Brothers Edwin and Alexis Diaz . It's their first series...

Brothers Edwin and Alexis Diaz . It's their first series against each other since Alexis broke into the majors this year ,though he's on the IL right now. Credit: Tim Healey

CINCINNATI — Edwin and Alexis Diaz, brothers and big-leaguers, are the best of friends, too.

There is no sibling rivalry here, they insist. They are offseason workout partners, personal coaches/sounding boards and each other’s biggest fan, eager to duck back into the clubhouse after a game to see what the other one did that night.

Who has the better slider? Alexis, they agreed, because his moves more (even if Edwin’s is faster).

What happens when one has a bad outing (or even a bad middle-of-the-winter bullpen session)? They get on FaceTime and hash it out, because the other guy and his practically identical mechanics probably will be able to see something amiss.

Who, when they were growing up in Puerto Rico, was the favorite?

“He is still the baby for my parents,” said Edwin, the middle of the three Diaz kids. “That’s fine. I’m not jealous. I’m happy for him. He’s doing everything great.”

This year, that includes pitching in the majors. The Mets’ visit to Cincinnati this week marks the first time their teams have played against each other since Alexis, 25, broke into the majors by becoming a surprise winner of a relief job coming out of spring training.


He is on the injured list with right biceps tendinitis, so the world won’t get both brothers in the same game just yet. Nonetheless, for the rest of the Diazes, the series meant one thing: a reunion in Ohio.

Edwin, 28, said the crew included their parents, their wives and sons, their older sister Miriam, their nephews and a couple of family friends. They expect a much larger group — 40 to 50 people — when the Reds come to Citi Field on Aug. 8-10.

It all is pretty darn cool, the brothers said during a joint interview Monday afternoon in the visitors’ dugout at Great American Ball Park.

“I’m really happy for him, because he made it,” Edwin said. “He battled with some injuries in the minor leagues and made it to the big leagues. I’m really happy for him having success right now.”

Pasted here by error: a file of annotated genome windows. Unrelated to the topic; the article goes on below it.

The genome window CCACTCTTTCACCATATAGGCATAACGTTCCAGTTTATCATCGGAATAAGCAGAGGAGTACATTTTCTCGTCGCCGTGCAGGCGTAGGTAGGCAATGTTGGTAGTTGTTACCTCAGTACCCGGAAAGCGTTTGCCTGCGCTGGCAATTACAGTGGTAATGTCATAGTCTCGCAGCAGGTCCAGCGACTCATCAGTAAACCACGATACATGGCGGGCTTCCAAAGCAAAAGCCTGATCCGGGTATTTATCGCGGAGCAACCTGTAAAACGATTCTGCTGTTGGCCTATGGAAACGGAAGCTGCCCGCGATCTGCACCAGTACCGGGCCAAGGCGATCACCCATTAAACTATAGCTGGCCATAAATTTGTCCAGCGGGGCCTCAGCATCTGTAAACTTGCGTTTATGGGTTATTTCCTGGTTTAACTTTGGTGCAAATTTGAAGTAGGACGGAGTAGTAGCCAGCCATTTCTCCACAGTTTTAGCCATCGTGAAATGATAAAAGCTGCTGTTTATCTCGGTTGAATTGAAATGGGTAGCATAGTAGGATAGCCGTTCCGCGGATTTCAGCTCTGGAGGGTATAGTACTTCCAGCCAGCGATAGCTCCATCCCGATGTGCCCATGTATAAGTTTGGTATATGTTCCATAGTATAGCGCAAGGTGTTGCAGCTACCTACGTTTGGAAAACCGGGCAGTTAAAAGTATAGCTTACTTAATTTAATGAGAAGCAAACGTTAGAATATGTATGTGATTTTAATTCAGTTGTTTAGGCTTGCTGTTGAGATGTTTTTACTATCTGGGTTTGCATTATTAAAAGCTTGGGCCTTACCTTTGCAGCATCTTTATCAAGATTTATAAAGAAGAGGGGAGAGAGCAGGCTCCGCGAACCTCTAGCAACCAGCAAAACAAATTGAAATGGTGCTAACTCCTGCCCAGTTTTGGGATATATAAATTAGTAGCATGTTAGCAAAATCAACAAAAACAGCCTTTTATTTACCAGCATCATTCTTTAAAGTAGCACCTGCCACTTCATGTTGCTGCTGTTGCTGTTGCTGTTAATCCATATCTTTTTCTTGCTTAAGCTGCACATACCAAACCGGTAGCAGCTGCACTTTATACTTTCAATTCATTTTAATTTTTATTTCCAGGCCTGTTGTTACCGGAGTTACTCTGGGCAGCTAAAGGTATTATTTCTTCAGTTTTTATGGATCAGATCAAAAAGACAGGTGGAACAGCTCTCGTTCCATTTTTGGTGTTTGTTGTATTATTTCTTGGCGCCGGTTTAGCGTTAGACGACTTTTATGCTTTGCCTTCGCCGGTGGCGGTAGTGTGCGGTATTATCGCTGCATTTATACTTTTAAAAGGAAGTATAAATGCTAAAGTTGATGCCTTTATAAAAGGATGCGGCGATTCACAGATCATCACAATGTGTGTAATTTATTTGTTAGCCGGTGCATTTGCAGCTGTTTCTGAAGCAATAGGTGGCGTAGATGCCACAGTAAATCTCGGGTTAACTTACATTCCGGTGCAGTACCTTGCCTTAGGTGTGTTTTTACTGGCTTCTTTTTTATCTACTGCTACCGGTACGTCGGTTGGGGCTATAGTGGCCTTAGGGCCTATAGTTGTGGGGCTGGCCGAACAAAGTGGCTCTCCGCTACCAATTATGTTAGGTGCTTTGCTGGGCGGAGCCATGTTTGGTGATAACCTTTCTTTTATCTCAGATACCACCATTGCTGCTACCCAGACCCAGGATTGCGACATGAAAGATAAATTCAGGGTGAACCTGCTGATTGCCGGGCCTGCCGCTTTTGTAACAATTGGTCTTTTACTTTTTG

Alexis said of Edwin: “It’s a season that you dream of having . . . I hope he ends the season as well as he’s going right now.”

Alexis spoke through an interpreter because he is not as comfortable speaking English publicly as Edwin is, so “we’re working on that,” the elder Diaz said with a smile that triggered the same in the other.

The family resemblance is striking. Their faces confirm that, yes, they are brothers. They feature the same fastball/ slider combo. And their pitching motions are the same.

“Everyone has said that since the beginning of my professional career,” said Alexis, who was drafted by the Reds in 2015, three years after the Mariners picked Edwin. “We’ve always just worked together in the offseason. There’s a reason why people will compare us all the time.”

While Edwin has made a strong case to be an All-Star with a 1.95 ERA and 17.5 strikeouts per nine innings in his best season out of four with the Mets, Alexis has been a standout in Cincinnati. He has a 2.40 ERA and 1.00 WHIP and even picked up a pair of saves.

That felt possible, Alexis said, ever since he watched Edwin do the same.

“When you’re young, you don’t really know necessarily that you’re going to become a baseball player,” Alexis said. “It really started when he finally signed his major-league contract. I was like, OK, maybe I do have a chance to become a great baseball player as well.”

As for that no-sibling-rivalry stuff? Turns out there is an exception: major-league games.

“Now we’re in the big leagues,” Edwin said. “I told him, ‘Hey, if I get the chance to pitch against you guys, I will get the win.’ He told me the same. So we just want to have fun there.”

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